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Jean Renoir is widely seen as the greatest French director and one of the major figures of world cinema. This book introduces Renoir's life and his highly uneven career. It demarcates his vision of his films, craft and ideological evolution and draws substantially on his writings and interviews. As he made films addressing different audiences with varying degrees of freedom in shifting production and socio-historical contexts, the book identifies the periods when the contextual factors remained relatively stable. Pierre-Auguste Renoir, mon père is the text most frequently drawn upon to fill in his early years. The book deals with Renoir and his leftist critics and the auterists. He is a challenge to auteurists because of his commitment and his many changes of direction. Cahiers was a polemical journal, and the Cahiers critics were far from uniform in their general outlook or their specific response to Renoir. It then considers the films that Renoir directed during his first decade as a film-maker. They are considered in two groups: the silent films and those that followed the introduction of sound. Critics seem to assume a dehistoricised and homogenised America that is somehow the antithesis of France. Perhaps this is because 'Renoir américain' was seen on European screens when the cold war was raging and the world seemed polarised between two monolithic blocs. The book also deals with Renoir's late films after his return to France in 1951, after an absence of more than ten years.

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Laurent Cantet is of one France’s leading contemporary directors. He probes the evolution and fault-lines of contemporary society from the home to the workplace and from the Republican school to globalized consumption more acutely than perhaps any other French film-maker. His films always challenge his characters’ assumptions about their world. But they also make their spectators rethink their position in relation to what they see. This is what makes Cantet such an important film-maker, the book argues. It explores Cantet’s unique working ‘method,’ his use of amateur actors and attempt to develop an egalitarian authorship that allows other voices to be heard rather than subsumed. It discusses his way of constructing films at the uneasy interface of the individual, the group and the broader social context and his recourse to melodramatic strategies and moments of shame to force social tensions into view. It shows how the roots of the well-known later films can be found in his early works. It explores the major fictions from Ressources humaines to the recent Foxfire, Confessions of a Girl Gang. It combines careful close analysis with attention to broader cinematic, social and political contexts while drawing on a range of important theorists from Pierre Bourdieu to Jacques Rancière, Michael Bakhtin and Mary Ann Doane. It concludes by examining how, resolutely contemporary of the current moment, Cantet helps us rethink the possibilities and limits of political cinema in a context in which old resistances have fallen silent and new forms of protest are only emergent.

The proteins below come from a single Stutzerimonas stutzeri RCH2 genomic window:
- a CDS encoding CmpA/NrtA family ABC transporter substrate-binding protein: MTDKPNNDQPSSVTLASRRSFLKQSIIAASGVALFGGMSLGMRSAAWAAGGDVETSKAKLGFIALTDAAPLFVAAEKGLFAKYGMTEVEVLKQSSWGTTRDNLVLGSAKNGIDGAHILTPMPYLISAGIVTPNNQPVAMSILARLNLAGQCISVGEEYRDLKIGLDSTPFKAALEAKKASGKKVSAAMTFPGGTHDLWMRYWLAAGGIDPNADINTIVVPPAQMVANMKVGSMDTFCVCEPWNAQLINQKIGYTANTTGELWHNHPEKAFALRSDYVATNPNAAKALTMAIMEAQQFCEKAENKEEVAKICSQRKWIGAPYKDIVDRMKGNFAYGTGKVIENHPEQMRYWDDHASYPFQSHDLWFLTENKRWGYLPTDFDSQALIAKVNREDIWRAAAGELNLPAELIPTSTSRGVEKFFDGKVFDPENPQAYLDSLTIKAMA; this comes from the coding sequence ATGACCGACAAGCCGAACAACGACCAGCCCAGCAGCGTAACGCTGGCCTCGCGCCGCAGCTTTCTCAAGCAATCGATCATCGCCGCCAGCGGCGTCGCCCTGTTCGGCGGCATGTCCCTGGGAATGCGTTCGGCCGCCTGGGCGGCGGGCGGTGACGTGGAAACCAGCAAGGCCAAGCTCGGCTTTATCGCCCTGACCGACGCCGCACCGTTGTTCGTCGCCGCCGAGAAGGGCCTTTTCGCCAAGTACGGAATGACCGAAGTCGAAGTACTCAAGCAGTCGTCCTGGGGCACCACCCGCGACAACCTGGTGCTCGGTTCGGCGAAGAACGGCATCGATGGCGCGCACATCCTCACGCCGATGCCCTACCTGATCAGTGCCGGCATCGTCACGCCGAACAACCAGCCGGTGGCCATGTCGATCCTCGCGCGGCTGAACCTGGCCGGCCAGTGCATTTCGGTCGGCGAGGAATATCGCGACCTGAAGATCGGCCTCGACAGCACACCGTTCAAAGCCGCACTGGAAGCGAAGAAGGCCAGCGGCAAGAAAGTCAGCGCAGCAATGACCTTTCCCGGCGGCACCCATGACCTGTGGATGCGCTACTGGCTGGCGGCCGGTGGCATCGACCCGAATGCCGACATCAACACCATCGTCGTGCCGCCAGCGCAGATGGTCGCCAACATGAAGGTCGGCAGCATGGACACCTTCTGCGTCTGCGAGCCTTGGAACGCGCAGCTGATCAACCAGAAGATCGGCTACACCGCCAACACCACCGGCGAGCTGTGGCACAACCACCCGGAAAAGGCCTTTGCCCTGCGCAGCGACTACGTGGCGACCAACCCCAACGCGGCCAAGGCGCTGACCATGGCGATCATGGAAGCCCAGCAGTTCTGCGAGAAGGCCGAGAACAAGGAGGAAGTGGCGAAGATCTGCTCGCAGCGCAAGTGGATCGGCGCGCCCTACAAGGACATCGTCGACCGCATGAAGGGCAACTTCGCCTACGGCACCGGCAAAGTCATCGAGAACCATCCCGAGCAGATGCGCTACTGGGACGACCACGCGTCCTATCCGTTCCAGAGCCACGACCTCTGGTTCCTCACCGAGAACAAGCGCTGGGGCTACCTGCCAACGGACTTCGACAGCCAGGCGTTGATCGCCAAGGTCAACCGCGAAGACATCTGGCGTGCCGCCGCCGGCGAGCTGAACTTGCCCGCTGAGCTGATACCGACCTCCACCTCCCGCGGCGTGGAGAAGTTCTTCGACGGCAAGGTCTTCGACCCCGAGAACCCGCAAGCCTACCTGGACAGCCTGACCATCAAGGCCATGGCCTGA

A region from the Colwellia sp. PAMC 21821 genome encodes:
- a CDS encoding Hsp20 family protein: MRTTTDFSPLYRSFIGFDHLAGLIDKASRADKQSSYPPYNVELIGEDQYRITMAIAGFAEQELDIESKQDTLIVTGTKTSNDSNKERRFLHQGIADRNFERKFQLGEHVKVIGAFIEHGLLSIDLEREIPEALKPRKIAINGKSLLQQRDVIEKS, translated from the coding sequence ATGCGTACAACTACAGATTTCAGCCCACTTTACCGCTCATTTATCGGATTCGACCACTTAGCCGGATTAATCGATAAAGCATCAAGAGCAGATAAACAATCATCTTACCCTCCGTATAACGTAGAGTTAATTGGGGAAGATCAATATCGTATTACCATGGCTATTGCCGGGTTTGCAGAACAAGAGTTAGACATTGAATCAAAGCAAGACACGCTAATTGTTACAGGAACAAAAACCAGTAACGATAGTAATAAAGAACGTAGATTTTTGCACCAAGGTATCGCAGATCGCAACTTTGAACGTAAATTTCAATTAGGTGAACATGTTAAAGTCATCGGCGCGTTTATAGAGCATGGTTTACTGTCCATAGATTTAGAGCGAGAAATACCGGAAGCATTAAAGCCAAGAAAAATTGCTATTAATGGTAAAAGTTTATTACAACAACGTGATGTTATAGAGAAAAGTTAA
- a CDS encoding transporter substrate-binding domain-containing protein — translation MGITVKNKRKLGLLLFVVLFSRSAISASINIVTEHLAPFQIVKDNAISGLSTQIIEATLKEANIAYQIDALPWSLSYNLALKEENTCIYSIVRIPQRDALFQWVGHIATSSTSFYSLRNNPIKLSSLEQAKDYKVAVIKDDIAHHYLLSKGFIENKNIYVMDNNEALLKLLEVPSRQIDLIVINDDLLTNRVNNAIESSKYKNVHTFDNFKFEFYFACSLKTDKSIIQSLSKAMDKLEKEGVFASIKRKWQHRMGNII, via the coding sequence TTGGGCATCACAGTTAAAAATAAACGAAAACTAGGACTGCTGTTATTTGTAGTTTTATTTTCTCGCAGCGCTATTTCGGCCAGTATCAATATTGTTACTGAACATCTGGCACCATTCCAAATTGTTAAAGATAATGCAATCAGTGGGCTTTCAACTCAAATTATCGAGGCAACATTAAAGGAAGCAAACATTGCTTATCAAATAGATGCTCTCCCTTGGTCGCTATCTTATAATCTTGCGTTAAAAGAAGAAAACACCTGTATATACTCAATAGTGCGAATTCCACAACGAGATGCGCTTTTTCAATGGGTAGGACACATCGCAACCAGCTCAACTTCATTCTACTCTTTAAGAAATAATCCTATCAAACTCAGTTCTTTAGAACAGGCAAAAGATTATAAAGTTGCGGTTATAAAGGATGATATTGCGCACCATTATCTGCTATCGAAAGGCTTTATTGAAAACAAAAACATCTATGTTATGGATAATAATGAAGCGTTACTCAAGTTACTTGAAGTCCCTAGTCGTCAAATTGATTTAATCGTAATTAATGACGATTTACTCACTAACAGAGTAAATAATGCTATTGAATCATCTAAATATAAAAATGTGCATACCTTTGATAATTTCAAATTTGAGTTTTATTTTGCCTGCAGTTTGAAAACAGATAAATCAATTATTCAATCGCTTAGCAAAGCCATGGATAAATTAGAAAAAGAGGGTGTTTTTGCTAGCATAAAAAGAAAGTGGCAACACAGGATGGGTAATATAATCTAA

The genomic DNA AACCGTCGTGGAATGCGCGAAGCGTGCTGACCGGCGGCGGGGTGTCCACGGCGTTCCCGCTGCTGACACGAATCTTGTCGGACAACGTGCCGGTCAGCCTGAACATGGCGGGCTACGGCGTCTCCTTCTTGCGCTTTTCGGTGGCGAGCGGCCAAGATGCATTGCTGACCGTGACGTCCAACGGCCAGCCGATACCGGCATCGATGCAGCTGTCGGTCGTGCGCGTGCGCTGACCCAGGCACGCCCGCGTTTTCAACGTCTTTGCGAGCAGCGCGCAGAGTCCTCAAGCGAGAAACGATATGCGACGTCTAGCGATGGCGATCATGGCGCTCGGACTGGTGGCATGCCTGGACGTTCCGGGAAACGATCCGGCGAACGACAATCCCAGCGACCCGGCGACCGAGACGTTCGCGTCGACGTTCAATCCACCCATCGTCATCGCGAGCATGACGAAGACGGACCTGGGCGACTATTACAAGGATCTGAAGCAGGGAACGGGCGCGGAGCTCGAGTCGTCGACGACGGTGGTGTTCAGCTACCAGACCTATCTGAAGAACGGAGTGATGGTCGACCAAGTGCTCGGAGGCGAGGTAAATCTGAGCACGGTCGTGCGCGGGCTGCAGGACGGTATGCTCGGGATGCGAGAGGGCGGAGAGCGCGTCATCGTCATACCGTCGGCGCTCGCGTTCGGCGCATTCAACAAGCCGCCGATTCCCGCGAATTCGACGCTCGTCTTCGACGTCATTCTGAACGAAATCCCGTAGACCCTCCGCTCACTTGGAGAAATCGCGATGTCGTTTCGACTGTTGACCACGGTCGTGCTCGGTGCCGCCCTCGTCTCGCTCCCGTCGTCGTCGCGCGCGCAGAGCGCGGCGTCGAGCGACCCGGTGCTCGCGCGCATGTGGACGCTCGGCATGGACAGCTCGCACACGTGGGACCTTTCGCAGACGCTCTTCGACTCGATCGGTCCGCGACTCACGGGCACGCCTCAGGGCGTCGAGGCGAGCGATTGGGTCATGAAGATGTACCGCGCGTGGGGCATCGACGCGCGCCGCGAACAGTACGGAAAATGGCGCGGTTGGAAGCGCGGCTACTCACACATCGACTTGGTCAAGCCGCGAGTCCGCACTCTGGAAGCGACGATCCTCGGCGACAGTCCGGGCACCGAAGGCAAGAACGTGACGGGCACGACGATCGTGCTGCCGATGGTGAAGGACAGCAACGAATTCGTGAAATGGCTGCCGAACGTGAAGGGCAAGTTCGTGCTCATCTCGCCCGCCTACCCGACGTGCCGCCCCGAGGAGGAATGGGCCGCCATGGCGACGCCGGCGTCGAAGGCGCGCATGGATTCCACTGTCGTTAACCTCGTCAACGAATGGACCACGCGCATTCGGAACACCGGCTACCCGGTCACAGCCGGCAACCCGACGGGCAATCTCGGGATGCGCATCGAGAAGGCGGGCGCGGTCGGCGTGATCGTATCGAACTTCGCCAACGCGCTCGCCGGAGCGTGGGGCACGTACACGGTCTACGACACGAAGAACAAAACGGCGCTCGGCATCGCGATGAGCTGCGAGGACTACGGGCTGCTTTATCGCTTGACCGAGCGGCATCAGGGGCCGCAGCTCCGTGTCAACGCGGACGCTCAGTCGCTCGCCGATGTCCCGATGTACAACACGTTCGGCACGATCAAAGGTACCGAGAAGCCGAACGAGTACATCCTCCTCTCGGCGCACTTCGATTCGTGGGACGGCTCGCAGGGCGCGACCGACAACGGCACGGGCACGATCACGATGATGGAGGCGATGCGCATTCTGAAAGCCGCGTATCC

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Martin O’Shaughnessy

This chapter introduces Jean Renoir's life and his highly uneven career. It demarcates his vision of his films, craft and ideological evolution and draws substantially on his writings and interviews. Renoir was born in 1894 in Paris, and his first project was Catherine ou une vie sans joie for which he hired Albert Dieudonné to direct his wife. As he made films addressing different audiences with varying degrees of freedom in shifting production and socio-historical contexts, the chapter identifies the periods when the contextual factors remained relatively stable. Pierre-Auguste Renoir, mon père is the text most frequently drawn upon to fill in his early years. Renoir celebrated the popular commitment that led to the victory of the revolutionary armies against the Prussians at Valmy. His discussions of cinematic creativity during the Popular Front period are an intriguing blend of left-wing collectivism and inherited definitions of the creative process.

in Jean Renoir
Martin O’Shaughnessy

Jean Renoir is widely seen as the greatest French director and one of the major figures of world cinema. Hence, he has become a plum prize for critics (especially French ones) to fight over. This chapter deals with Renoir and his leftist critics and the auterists. His challenge to critics of the left comes from his move in and out of commitment. He is a challenge to auteurists because of his commitment and his many changes of direction. Cahiers was a polemical journal, and the Cahiers critics were far from uniform in their general outlook or their specific response to Renoir. If left-wing criticism of Renoir has been indelibly marked by a reaction to the auteurism of Cahiers, then subsequent auterist analyses have had to respond to the Renoir of the left. The chapter lingers on the rich and challenging existential auteurism of Serceau before exploring essentialist auteurism.